Chinese woman pregnant with illegal 2nd child considering abortion at 8 months
YUNNAN PROVINCE, CHINA, September 9, 2015 (LifeSiteNews) – A public outcry has been raised in China in response to the plight of a woman facing state sanctions for bearing her second child in violation of the country's one-child policy. She has complained to the international news media as pressure mounts on her to abort the child or see her husband fired.
The 41-year-old woman, who talked to reporters on condition that they use only her common surname, Chen, faces not only fines and other state sanctions in her home province of Yunnan, but the loss of her husband's job as a policeman. She is caught in a quandary, because there is a law against abortion, albeit containing many loopholes, as well.
According to the Associated Press, Wen Xueping, a Yunnan family planning officer, said the family will not be forced to abort their child but have been warned they face fines and firing. He also reported receiving many complaints about the threatened sanctions.
As with many policies in China, the one-child policy is unevenly enforced: in some rural areas, especially when the first child is female, exemptions may be purchased. But in others, the policy is enforced with brutality. Two years ago, the government allowed 11 million couples to have a second child and admitted earlier this year that 470,000 babies were born as a result.
China has reversed its family planning policies several times. After encouraging big families for decades, China instituted its one-child policy in 1980, according to the All Girls Wanted website, after dictator Mao Tse-Tung's failed economic policies resulted in a massive famine killing 30 million. In the spirit of an era that spawned the anti-growth Club of Rome and Paul Ehrlich's anti-people classic The Population Bomb, the one-child policy ultimately was credited with reducing China's population below projections by 400 million and instigating 336 million abortions (and nearly 200,000 sterilizations).
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Moreover, All Girls Wanted claims in a fact sheet (as do many other organizations) that the policy exacerbates a cultural preference for males (because males are given the responsibility of caring for parents in their old age). "The policy causes parents to get rid of daughters through abortion, abandonment, or infanticide." Adds the fact sheet: "This elimination of girls is called gendercide. Experts predict that by 2020, China will be home to 40 million more men than women."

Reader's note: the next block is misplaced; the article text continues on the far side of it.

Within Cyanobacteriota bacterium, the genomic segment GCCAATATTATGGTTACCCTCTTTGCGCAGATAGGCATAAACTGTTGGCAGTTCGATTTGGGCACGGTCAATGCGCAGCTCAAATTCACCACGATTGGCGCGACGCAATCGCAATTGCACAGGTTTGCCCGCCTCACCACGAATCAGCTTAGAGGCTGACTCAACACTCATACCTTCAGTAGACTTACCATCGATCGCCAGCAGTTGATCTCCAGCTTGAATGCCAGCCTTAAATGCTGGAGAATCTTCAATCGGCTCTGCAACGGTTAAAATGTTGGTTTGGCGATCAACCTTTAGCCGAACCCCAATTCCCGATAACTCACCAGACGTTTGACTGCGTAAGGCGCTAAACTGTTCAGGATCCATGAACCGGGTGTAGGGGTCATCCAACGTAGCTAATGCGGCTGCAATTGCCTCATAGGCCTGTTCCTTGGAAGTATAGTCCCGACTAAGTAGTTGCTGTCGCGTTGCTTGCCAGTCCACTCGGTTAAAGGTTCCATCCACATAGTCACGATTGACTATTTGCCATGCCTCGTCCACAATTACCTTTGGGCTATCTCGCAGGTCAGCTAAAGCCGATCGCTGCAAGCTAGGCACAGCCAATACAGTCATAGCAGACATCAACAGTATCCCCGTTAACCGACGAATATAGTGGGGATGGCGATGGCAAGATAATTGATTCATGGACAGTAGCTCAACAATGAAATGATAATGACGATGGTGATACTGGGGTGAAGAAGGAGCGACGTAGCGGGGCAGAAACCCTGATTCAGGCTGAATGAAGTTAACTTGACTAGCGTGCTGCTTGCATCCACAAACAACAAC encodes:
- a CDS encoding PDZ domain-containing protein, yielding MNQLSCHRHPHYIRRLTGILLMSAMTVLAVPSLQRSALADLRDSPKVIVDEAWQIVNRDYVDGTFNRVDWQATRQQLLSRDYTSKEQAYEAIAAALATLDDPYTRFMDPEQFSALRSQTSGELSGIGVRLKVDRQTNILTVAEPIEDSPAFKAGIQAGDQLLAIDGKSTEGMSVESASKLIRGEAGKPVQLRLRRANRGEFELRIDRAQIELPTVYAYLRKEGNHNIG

Steven Mosher of the Population Research Institute told a 1999 conference on human rights in China that the regime uses such means as cutting off electricity to the home, fining the mother (ostensibly for the additional expenses the second child will cost the state), locking her up, subjecting her to day-long brainwashing sessions from party officials, firing her, and burning the home while other women of child-bearing age are forced to watch. "As long as the pregnant women walk the last few steps to the local medical clinic under their own power," said Mosher, "then the abortions that follow are said by the government to be 'voluntary.'"
Occasionally, party officials and local police physically restrain the pregnant woman in her own home or a clinic while the abortion is performed on her and her child using the crudest of methods: pushing on her belly to induce premature birth.
Post-birth deterrents include refusing the new baby a residence permit and, while medical expenses for other family members are free, requiring parents to pay for those for the second child.
The one-child policy has had a deleterious effect on Chinese women's health. A 2013 meta-study of data from three dozen hospitals in 14 Chinese provinces showed that women who had one abortion got breast cancer 44% more often than women who had no abortions. Women with two abortions got breast cancer 76% more often, and women with three abortions got it 89% more often.
The Chens are not alone in their opposition, according to the Associated Press. The nation's social media channels are alive with the debate, which is concerned not only with individual rights, but with the demographics of a country with few young people left to support many grandparents. Already Mr. Chen has a job offer, reports the state-owned organ, The Paper. A travel agency has offered to hire him.